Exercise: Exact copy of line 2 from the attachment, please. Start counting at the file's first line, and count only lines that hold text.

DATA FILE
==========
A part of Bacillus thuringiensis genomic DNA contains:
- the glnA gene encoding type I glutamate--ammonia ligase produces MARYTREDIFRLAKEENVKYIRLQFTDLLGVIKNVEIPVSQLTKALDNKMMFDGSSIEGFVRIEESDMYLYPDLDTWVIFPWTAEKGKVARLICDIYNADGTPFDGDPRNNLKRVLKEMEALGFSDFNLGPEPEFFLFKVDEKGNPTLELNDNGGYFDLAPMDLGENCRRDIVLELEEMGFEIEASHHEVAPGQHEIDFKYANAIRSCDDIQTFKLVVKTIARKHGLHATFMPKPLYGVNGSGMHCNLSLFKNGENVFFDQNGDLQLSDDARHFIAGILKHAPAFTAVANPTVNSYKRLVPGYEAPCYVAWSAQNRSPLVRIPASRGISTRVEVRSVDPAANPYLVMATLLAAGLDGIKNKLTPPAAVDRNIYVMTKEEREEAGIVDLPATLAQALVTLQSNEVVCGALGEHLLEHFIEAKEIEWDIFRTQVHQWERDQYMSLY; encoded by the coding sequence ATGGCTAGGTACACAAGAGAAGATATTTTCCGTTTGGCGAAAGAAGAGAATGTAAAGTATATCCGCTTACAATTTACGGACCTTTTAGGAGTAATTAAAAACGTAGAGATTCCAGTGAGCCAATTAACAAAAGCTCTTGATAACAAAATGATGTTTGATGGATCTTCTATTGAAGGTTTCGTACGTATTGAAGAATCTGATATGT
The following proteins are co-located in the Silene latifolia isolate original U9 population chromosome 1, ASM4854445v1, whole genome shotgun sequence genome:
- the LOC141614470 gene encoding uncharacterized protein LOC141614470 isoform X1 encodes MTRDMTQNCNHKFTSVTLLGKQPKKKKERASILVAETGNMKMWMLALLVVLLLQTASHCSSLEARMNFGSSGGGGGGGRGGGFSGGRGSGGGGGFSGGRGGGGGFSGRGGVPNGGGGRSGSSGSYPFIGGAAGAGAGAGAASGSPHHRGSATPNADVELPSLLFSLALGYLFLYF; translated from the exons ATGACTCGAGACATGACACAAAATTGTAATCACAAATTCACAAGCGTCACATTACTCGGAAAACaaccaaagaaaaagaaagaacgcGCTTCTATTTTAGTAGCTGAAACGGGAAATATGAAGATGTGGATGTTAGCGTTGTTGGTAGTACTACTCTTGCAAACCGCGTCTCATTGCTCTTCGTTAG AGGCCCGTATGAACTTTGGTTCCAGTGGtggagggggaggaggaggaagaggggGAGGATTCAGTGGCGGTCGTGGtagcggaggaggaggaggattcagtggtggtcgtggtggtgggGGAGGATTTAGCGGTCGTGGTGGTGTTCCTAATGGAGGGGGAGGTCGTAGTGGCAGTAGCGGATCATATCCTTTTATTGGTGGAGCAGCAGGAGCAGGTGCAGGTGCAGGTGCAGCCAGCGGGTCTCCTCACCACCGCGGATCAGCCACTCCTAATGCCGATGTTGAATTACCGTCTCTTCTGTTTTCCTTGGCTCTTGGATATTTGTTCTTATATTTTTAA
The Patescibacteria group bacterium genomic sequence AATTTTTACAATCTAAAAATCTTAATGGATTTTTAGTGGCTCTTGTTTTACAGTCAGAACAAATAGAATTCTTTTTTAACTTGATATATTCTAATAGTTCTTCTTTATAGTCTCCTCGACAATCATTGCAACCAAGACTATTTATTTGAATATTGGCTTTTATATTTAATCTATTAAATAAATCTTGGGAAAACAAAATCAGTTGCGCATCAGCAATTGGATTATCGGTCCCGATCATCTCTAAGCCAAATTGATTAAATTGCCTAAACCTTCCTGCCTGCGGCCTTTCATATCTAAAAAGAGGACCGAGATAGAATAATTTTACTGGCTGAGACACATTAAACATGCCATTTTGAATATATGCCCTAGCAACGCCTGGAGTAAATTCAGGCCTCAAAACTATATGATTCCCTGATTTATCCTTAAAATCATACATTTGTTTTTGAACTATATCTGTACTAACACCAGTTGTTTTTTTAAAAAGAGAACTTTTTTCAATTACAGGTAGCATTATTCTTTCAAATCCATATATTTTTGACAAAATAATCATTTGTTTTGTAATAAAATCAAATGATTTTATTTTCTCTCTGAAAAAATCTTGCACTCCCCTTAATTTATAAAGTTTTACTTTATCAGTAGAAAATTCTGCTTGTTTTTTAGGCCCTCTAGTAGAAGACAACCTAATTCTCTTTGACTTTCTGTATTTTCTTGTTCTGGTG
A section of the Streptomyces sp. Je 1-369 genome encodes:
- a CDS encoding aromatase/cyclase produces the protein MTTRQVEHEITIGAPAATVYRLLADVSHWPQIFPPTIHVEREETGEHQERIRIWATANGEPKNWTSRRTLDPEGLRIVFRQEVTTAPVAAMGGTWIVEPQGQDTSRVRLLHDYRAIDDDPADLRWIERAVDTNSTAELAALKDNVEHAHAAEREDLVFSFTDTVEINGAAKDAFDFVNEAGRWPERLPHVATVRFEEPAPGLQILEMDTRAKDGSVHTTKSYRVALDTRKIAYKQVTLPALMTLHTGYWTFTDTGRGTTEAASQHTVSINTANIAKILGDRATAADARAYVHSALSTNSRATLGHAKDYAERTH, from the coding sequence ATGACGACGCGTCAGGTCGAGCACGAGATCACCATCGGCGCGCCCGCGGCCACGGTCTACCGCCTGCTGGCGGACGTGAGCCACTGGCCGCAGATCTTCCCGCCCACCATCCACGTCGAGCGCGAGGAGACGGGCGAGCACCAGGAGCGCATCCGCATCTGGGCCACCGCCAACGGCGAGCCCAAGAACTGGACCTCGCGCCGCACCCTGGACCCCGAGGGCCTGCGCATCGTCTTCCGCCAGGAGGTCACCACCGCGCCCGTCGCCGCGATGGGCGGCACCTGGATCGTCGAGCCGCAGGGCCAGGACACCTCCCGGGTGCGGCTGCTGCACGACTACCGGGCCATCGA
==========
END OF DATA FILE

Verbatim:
- the glnA gene encoding type I glutamate--ammonia ligase produces MARYTREDIFRLAKEENVKYIRLQFTDLLGVIKNVEIPVSQLTKALDNKMMFDGSSIEGFVRIEESDMYLYPDLDTWVIFPWTAEKGKVARLICDIYNADGTPFDGDPRNNLKRVLKEMEALGFSDFNLGPEPEFFLFKVDEKGNPTLELNDNGGYFDLAPMDLGENCRRDIVLELEEMGFEIEASHHEVAPGQHEIDFKYANAIRSCDDIQTFKLVVKTIARKHGLHATFMPKPLYGVNGSGMHCNLSLFKNGENVFFDQNGDLQLSDDARHFIAGILKHAPAFTAVANPTVNSYKRLVPGYEAPCYVAWSAQNRSPLVRIPASRGISTRVEVRSVDPAANPYLVMATLLAAGLDGIKNKLTPPAAVDRNIYVMTKEEREEAGIVDLPATLAQALVTLQSNEVVCGALGEHLLEHFIEAKEIEWDIFRTQVHQWERDQYMSLY; encoded by the coding sequence ATGGCTAGGTACACAAGAGAAGATATTTTCCGTTTGGCGAAAGAAGAGAATGTAAAGTATATCCGCTTACAATTTACGGACCTTTTAGGAGTAATTAAAAACGTAGAGATTCCAGTGAGCCAATTAACAAAAGCTCTTGATAACAAAATGATGTTTGATGGATCTTCTATTGAAGGTTTCGTACGTATTGAAGAATCTGATATGT